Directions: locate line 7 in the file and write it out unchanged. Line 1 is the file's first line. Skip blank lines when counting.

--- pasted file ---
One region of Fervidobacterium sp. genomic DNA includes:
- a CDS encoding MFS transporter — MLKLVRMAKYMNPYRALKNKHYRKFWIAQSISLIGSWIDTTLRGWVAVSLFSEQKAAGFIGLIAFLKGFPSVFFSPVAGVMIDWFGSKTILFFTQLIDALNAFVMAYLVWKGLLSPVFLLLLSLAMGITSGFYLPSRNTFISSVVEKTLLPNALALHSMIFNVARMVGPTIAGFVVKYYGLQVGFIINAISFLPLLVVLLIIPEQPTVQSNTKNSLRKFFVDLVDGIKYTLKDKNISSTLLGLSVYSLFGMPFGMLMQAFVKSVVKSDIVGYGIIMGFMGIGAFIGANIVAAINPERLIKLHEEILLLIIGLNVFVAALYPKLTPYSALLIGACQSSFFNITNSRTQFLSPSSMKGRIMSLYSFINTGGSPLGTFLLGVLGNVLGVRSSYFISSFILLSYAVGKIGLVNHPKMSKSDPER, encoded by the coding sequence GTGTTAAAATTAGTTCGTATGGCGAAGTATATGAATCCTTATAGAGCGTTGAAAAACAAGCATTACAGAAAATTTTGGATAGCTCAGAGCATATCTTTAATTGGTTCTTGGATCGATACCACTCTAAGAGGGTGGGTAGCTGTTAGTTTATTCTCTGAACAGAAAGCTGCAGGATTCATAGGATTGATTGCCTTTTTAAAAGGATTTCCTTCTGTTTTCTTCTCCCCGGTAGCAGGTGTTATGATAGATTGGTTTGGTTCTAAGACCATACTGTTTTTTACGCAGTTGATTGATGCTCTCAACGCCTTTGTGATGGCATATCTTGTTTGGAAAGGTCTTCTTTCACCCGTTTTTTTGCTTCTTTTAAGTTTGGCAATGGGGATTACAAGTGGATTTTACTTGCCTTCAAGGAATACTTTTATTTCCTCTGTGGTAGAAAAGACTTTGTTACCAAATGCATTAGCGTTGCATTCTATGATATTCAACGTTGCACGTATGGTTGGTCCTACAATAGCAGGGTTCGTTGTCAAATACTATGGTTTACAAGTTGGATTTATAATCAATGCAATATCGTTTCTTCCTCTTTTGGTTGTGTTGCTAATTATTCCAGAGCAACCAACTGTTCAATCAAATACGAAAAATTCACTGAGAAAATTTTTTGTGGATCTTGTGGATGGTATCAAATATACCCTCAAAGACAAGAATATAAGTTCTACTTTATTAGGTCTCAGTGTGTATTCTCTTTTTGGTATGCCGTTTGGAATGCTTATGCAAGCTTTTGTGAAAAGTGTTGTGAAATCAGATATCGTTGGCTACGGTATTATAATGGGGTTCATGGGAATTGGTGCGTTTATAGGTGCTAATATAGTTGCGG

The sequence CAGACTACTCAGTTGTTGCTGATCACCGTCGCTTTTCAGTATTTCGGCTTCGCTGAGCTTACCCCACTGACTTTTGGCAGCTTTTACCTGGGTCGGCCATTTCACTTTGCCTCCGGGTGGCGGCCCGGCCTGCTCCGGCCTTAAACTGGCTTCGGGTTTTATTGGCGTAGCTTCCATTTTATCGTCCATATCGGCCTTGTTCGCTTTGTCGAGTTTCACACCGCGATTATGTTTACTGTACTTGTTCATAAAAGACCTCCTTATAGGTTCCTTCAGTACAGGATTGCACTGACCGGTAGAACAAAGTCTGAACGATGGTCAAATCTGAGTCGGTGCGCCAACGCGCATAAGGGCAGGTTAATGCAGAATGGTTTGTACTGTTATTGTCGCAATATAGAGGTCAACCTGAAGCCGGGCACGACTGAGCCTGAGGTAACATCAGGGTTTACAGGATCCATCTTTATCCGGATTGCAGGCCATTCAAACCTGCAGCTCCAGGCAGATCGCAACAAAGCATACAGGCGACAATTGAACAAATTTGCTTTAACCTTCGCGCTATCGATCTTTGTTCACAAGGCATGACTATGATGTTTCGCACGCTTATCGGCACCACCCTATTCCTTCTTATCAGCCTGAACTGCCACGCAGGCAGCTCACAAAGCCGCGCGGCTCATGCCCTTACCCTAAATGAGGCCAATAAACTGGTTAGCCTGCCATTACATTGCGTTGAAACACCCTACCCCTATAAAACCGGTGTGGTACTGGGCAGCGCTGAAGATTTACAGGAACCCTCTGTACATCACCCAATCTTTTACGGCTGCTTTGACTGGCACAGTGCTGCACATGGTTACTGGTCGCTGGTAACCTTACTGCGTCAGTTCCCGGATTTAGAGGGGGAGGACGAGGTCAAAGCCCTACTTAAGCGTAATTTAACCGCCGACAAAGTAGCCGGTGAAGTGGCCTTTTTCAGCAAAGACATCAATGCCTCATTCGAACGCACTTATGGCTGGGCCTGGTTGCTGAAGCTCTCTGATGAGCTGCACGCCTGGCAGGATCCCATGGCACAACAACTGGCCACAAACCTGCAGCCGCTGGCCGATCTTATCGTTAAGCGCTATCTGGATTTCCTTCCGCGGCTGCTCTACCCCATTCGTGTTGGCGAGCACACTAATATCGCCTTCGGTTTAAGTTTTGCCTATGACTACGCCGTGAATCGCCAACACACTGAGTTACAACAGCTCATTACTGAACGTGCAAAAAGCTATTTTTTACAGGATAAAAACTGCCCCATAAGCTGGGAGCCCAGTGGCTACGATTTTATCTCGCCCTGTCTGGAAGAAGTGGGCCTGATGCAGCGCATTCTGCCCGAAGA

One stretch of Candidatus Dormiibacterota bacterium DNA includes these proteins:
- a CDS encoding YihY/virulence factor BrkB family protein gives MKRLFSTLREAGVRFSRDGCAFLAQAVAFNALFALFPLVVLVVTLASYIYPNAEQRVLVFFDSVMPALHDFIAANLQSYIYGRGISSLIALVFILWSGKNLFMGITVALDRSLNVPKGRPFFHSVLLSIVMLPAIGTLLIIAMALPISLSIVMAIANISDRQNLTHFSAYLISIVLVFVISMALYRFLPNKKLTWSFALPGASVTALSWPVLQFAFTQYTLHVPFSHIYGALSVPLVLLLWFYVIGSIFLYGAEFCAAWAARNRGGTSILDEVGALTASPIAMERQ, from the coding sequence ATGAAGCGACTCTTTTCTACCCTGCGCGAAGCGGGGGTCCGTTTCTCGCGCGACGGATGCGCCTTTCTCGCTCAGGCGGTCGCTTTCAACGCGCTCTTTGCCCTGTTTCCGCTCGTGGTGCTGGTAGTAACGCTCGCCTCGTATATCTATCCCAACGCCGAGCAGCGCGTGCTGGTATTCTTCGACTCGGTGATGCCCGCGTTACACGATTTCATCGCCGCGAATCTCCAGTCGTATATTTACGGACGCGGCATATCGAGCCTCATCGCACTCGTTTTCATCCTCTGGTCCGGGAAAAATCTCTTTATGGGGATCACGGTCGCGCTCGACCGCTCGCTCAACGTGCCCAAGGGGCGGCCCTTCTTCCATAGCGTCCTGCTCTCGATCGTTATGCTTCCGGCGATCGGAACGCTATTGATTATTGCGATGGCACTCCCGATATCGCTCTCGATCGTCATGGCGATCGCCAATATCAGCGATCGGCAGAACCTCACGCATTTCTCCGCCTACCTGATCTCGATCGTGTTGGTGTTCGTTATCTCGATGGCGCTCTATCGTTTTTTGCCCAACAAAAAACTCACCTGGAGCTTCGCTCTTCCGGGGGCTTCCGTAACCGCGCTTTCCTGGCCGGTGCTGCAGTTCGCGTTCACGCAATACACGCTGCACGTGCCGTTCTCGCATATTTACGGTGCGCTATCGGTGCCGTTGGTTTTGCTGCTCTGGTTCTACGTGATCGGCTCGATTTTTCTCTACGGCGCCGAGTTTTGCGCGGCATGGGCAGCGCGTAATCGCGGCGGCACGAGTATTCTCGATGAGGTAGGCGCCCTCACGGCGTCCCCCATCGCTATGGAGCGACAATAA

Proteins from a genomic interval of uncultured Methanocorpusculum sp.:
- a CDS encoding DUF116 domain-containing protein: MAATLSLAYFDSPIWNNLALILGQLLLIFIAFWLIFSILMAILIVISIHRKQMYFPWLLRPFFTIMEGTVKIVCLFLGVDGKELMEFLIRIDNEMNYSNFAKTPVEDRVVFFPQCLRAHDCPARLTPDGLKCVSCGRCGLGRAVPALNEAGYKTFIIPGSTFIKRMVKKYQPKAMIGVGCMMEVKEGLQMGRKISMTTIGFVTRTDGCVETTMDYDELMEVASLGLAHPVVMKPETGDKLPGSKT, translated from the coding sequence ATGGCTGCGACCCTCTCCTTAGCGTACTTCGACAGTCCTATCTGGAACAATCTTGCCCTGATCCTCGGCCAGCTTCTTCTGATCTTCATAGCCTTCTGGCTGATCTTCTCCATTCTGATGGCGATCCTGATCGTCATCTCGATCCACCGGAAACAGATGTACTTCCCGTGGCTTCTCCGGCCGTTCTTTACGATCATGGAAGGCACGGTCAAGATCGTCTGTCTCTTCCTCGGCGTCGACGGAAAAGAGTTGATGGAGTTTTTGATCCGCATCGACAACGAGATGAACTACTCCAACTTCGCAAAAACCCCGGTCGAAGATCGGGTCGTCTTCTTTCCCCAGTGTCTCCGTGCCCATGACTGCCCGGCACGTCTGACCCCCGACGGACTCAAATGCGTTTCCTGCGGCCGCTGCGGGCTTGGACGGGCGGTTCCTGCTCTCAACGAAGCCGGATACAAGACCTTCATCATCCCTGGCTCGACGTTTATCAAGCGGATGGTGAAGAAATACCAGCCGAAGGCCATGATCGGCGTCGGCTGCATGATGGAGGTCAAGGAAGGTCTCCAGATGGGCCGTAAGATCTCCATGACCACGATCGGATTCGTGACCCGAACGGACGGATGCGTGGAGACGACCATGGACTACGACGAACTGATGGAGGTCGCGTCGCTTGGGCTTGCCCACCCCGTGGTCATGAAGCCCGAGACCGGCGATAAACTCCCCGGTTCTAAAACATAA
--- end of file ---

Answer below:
- a CDS encoding DUF116 domain-containing protein: MAATLSLAYFDSPIWNNLALILGQLLLIFIAFWLIFSILMAILIVISIHRKQMYFPWLLRPFFTIMEGTVKIVCLFLGVDGKELMEFLIRIDNEMNYSNFAKTPVEDRVVFFPQCLRAHDCPARLTPDGLKCVSCGRCGLGRAVPALNEAGYKTFIIPGSTFIKRMVKKYQPKAMIGVGCMMEVKEGLQMGRKISMTTIGFVTRTDGCVETTMDYDELMEVASLGLAHPVVMKPETGDKLPGSKT, translated from the coding sequence ATGGCTGCGACCCTCTCCTTAGCGTACTTCGACAGTCCTATCTGGAACAATCTTGCCCTGATCCTCGGCCAGCTTCTTCTGATCTTCATAGCCTTCTGGCTGATCTTCTCCATTCTGATGGCGATCCTGATCGTCATCTCGATCCACCGGAAACAGATGTACTTCCCGTGGCTTCTCCGGCCGTTCTTTACGATCATGGAAGGCACGGTCAAGATCGTCTGTCTCTTCCTCGGCGTCGACGGAAAAGAGTTGATGGAGTTTTTGATCCGCATCGACAACGAGATGAACTACTCCAACTTCGCAAAAACCCCGGTCGAAGATCGGGTCGTCTTCTTTCCCCAGTGTCTCCGTGCCCATGACTGCCCGGCACGTCTGACCCCCGACGGACTCAAATGCGTTTCCTGCGGCCGCTGCGGGCTTGGACGGGCGGTTCCTGCTCTCAACGAAGCCGGATACAAGACCTTCATCATCCCTGGCTCGACGTTTATCAAGCGGATGGTGAAGAAATACCAGCCGAAGGCCATGATCGGCGTCGGCTGCATGATGGAGGTCAAGGAAGGTCTCCAGATGGGCCGTAAGATCTCCATGACCACGATCGGATTCGTGACCCGAACGGACGGATGCGTGGAGACGACCATGGACTACGACGAACTGATGGAGGTCGCGTCGCTTGGGCTTGCCCACCCCGTGGTCATGAAGCCCGAGACCGGCGATAAACTCCCCGGTTCTAAAACATAA